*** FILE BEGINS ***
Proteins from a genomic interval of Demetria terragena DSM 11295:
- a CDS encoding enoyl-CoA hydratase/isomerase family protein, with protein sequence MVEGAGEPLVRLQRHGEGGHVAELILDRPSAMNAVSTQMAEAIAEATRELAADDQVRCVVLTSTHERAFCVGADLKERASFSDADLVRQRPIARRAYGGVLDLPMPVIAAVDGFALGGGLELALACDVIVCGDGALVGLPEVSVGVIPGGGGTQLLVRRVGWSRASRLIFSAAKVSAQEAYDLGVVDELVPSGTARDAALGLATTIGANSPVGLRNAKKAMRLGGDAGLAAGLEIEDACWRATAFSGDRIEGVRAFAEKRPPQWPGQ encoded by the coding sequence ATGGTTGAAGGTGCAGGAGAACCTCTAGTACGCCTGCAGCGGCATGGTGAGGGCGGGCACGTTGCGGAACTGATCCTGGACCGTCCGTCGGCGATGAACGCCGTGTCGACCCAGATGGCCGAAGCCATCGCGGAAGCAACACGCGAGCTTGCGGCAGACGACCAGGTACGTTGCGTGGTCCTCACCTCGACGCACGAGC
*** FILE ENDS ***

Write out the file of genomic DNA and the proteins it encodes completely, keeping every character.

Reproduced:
Proteins from a genomic interval of Demetria terragena DSM 11295:
- a CDS encoding enoyl-CoA hydratase/isomerase family protein, with protein sequence MVEGAGEPLVRLQRHGEGGHVAELILDRPSAMNAVSTQMAEAIAEATRELAADDQVRCVVLTSTHERAFCVGADLKERASFSDADLVRQRPIARRAYGGVLDLPMPVIAAVDGFALGGGLELALACDVIVCGDGALVGLPEVSVGVIPGGGGTQLLVRRVGWSRASRLIFSAAKVSAQEAYDLGVVDELVPSGTARDAALGLATTIGANSPVGLRNAKKAMRLGGDAGLAAGLEIEDACWRATAFSGDRIEGVRAFAEKRPPQWPGQ encoded by the coding sequence ATGGTTGAAGGTGCAGGAGAACCTCTAGTACGCCTGCAGCGGCATGGTGAGGGCGGGCACGTTGCGGAACTGATCCTGGACCGTCCGTCGGCGATGAACGCCGTGTCGACCCAGATGGCCGAAGCCATCGCGGAAGCAACACGCGAGCTTGCGGCAGACGACCAGGTACGTTGCGTGGTCCTCACCTCGACGCACGAGC